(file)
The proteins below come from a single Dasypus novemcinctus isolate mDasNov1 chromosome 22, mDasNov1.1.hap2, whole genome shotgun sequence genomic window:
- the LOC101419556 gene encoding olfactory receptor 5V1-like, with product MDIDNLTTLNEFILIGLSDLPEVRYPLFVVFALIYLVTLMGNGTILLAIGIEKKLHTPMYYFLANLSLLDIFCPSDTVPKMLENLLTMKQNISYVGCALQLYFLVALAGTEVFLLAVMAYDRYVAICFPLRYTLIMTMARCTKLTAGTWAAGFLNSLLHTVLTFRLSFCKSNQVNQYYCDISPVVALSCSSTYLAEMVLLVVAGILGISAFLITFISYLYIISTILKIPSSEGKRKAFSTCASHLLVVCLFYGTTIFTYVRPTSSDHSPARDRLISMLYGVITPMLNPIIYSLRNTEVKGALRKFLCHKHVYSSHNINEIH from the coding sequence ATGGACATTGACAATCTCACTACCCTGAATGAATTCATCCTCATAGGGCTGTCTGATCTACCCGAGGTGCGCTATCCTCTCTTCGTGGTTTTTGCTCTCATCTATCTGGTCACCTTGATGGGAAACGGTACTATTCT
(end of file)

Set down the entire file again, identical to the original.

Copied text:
The proteins below come from a single Dasypus novemcinctus isolate mDasNov1 chromosome 22, mDasNov1.1.hap2, whole genome shotgun sequence genomic window:
- the LOC101419556 gene encoding olfactory receptor 5V1-like, with product MDIDNLTTLNEFILIGLSDLPEVRYPLFVVFALIYLVTLMGNGTILLAIGIEKKLHTPMYYFLANLSLLDIFCPSDTVPKMLENLLTMKQNISYVGCALQLYFLVALAGTEVFLLAVMAYDRYVAICFPLRYTLIMTMARCTKLTAGTWAAGFLNSLLHTVLTFRLSFCKSNQVNQYYCDISPVVALSCSSTYLAEMVLLVVAGILGISAFLITFISYLYIISTILKIPSSEGKRKAFSTCASHLLVVCLFYGTTIFTYVRPTSSDHSPARDRLISMLYGVITPMLNPIIYSLRNTEVKGALRKFLCHKHVYSSHNINEIH from the coding sequence ATGGACATTGACAATCTCACTACCCTGAATGAATTCATCCTCATAGGGCTGTCTGATCTACCCGAGGTGCGCTATCCTCTCTTCGTGGTTTTTGCTCTCATCTATCTGGTCACCTTGATGGGAAACGGTACTATTCT